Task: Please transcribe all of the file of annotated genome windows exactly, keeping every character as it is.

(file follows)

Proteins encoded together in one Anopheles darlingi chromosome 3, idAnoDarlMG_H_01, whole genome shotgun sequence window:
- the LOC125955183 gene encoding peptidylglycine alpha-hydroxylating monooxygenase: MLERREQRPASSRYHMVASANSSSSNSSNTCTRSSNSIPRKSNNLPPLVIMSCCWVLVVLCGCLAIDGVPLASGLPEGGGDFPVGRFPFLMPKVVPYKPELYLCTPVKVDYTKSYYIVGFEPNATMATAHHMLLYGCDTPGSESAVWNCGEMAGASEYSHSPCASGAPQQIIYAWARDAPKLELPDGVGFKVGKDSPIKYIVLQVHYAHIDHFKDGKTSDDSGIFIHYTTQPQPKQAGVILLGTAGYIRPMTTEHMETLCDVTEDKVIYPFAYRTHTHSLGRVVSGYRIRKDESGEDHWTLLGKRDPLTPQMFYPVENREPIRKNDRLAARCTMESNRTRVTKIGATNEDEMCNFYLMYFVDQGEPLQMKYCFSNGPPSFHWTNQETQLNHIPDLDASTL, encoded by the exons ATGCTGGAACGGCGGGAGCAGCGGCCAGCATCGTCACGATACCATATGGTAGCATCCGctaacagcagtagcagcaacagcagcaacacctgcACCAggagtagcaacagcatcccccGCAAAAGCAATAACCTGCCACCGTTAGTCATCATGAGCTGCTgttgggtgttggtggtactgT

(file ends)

Proteins encoded together in one Anopheles darlingi chromosome 3, idAnoDarlMG_H_01, whole genome shotgun sequence window:
- the LOC125955183 gene encoding peptidylglycine alpha-hydroxylating monooxygenase: MLERREQRPASSRYHMVASANSSSSNSSNTCTRSSNSIPRKSNNLPPLVIMSCCWVLVVLCGCLAIDGVPLASGLPEGGGDFPVGRFPFLMPKVVPYKPELYLCTPVKVDYTKSYYIVGFEPNATMATAHHMLLYGCDTPGSESAVWNCGEMAGASEYSHSPCASGAPQQIIYAWARDAPKLELPDGVGFKVGKDSPIKYIVLQVHYAHIDHFKDGKTSDDSGIFIHYTTQPQPKQAGVILLGTAGYIRPMTTEHMETLCDVTEDKVIYPFAYRTHTHSLGRVVSGYRIRKDESGEDHWTLLGKRDPLTPQMFYPVENREPIRKNDRLAARCTMESNRTRVTKIGATNEDEMCNFYLMYFVDQGEPLQMKYCFSNGPPSFHWTNQETQLNHIPDLDASTL, encoded by the exons ATGCTGGAACGGCGGGAGCAGCGGCCAGCATCGTCACGATACCATATGGTAGCATCCGctaacagcagtagcagcaacagcagcaacacctgcACCAggagtagcaacagcatcccccGCAAAAGCAATAACCTGCCACCGTTAGTCATCATGAGCTGCTgttgggtgttggtggtactgT